I remember the old days of computer gaming, when games had titles that told you what they were about; Space Invaders, 3D Maze, Revenge of the Mutant Camels (well, you knew roughly what to expect!) and so on... and lets face it, when you're given a game called Simple Puzzle Game to play with you'd expect it to do exactly what it says on the tin. Be simple. And a puzzle game. So it comes as a huge surprise when the game is started and it's a scrolling shoot 'em up! Nah, just kidding it's a simple puzzle game...
The objective for this one is indeed very simple, the player selects one of three pictures (a series of numbered tiles, a page of text announcing this as a party game for the 2006 Mateszalka party and a cartoony picture of a Predator) and, when the game is started, that picture is broken down into nine evenly-sized tiles and the positions are shuffled around. And everybody knows what happens next, of course it's time for the player to step into the breach and un-shuffle the picture back to it's original form! So far, so Ronseal.
What makes this different from the common-or-garden picture shufflers is the way the parts of the picture are moved around; unlike other efforts at this type of game where, in accordance with those plastic toys that hamburger peddlers give away as promotional items to kids only to see them on eBay years later and going for a fortune, the player's cursor isn't a blank space; instead, all of the pieces remain onscreen and the cursor locks onto one of them, the challenge now is to reconstruct the initial image by displacing the other tiles around the play area.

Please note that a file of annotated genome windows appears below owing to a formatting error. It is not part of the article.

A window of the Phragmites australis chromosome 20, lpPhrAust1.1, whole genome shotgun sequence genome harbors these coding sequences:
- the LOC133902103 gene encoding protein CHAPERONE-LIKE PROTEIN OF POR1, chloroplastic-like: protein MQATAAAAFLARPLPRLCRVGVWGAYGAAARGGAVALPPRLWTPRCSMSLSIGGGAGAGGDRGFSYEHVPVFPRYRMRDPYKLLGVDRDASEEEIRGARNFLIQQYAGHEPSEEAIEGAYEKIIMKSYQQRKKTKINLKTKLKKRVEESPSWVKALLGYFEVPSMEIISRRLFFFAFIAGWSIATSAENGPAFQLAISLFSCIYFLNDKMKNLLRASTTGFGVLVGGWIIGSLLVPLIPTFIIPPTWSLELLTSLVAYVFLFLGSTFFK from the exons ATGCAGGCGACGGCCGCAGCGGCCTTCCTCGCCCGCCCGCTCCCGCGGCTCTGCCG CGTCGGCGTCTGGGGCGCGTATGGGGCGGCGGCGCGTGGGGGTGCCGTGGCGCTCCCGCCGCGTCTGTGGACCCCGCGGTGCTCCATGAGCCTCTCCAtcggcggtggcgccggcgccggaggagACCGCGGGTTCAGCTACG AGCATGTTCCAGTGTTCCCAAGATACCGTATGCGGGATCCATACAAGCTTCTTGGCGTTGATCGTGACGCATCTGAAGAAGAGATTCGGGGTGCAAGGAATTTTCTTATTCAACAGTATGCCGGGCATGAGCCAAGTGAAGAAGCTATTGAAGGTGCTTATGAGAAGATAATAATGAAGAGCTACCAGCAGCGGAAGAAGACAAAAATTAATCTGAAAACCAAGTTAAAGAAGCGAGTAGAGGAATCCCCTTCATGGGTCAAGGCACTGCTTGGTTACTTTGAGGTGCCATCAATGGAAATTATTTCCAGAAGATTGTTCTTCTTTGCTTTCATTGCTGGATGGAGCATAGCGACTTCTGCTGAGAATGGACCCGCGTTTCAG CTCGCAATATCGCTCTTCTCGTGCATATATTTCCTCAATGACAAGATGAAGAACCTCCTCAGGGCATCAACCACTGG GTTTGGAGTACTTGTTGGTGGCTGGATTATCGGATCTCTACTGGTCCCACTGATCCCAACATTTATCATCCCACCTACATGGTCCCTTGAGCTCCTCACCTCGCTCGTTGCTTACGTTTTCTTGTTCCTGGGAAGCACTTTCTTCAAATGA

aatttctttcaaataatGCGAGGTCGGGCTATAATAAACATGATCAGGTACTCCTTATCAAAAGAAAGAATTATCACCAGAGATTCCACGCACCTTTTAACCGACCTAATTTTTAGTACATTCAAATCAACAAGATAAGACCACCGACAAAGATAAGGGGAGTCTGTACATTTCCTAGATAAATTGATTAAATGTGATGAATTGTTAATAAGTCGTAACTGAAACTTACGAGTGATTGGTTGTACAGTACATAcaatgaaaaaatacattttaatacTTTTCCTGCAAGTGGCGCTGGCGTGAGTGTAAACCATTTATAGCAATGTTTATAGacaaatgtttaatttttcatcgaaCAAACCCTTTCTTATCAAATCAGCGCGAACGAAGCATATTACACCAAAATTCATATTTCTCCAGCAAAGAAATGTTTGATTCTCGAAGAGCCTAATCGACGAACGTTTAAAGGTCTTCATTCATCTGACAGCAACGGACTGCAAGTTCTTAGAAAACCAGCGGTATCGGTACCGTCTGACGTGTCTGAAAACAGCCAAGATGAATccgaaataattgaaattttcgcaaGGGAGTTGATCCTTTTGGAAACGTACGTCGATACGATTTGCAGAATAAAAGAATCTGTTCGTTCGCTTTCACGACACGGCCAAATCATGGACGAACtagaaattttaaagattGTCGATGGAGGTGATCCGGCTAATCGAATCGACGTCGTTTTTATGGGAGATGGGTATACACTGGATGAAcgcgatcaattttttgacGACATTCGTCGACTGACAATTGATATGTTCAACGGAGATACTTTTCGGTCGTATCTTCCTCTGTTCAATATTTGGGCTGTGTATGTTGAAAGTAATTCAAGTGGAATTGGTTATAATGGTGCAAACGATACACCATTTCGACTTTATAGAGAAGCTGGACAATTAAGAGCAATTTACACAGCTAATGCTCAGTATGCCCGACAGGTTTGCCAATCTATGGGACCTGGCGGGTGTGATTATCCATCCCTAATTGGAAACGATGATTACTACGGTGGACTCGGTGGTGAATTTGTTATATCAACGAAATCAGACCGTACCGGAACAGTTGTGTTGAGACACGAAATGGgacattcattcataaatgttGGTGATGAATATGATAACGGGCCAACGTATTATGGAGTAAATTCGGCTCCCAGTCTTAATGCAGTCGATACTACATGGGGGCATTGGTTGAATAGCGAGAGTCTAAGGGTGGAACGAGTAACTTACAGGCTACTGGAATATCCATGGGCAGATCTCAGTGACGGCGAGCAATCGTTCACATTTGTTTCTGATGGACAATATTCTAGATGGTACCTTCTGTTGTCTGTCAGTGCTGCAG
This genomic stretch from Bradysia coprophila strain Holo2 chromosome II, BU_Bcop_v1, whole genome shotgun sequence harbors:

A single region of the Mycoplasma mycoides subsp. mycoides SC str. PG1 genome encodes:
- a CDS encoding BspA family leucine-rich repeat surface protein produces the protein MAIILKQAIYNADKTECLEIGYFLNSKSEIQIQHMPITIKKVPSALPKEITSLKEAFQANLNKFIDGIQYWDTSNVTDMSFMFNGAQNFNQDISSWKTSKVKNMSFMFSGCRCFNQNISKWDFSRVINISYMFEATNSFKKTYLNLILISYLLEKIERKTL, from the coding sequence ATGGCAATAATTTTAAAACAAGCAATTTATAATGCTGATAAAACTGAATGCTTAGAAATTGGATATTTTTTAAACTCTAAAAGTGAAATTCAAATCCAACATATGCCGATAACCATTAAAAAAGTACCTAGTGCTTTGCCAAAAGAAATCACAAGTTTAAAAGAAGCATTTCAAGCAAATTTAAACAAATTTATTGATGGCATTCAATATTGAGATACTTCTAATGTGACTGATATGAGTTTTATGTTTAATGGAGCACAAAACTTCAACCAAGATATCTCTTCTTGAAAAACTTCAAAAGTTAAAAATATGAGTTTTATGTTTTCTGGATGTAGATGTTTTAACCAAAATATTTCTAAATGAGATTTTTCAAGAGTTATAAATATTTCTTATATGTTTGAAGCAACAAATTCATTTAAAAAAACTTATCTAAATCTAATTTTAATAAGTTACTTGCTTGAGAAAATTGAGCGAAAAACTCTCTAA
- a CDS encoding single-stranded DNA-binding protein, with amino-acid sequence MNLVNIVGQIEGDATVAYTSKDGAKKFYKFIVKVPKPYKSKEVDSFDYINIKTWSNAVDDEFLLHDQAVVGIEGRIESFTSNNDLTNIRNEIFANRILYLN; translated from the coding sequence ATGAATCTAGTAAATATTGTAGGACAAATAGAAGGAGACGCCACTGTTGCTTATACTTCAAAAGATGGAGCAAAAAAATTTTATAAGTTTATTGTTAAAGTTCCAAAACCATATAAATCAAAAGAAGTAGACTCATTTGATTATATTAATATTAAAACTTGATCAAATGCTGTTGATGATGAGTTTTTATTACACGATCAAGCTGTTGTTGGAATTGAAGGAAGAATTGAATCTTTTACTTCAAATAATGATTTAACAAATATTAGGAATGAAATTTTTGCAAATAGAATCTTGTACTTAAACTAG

MOVING ON UP
So suddenly Simple Puzzle Game appears to have an unexpected twist in it's tail, and quite a devious one at that because a relatively simple change in the game mechanic makes for a much more interesting (and in some respects difficult) game that it would first appear to be. What is a shame, however, is that seems to be as far as things go. There is no scoring at all, no adrenalin-inducing time limit or move limit to worry about, some quick and quite dirty looking graphical conversions for the three pictures, in fact not even joystick support and, much as I was having a bit of a yearn for simplicity at the start of the review, I can't help thinking that this game feels somewhat... well, as though it isn't quite finished really. Certainly there's no in-game sound at all, a horrendous omission considering the quality threshold on all of the 8-bit machines.
Of course, as we're always pointing out here at Oldschool Gaming, it's not the presentation that is key to a game it's that all-important playability. Simple Puzzle Game is playable in the short term and a good little challenge for a quiet evening, but sadly it won't hold the attention for a long time because there isn't much meat there after the initial couple of goes to keep it truly interesting. In short, worth keeping in the collection but only to dip into for a short burst, not something that will keep you playing obsessively for hour upon hour because there's no scores to chase or times to beat.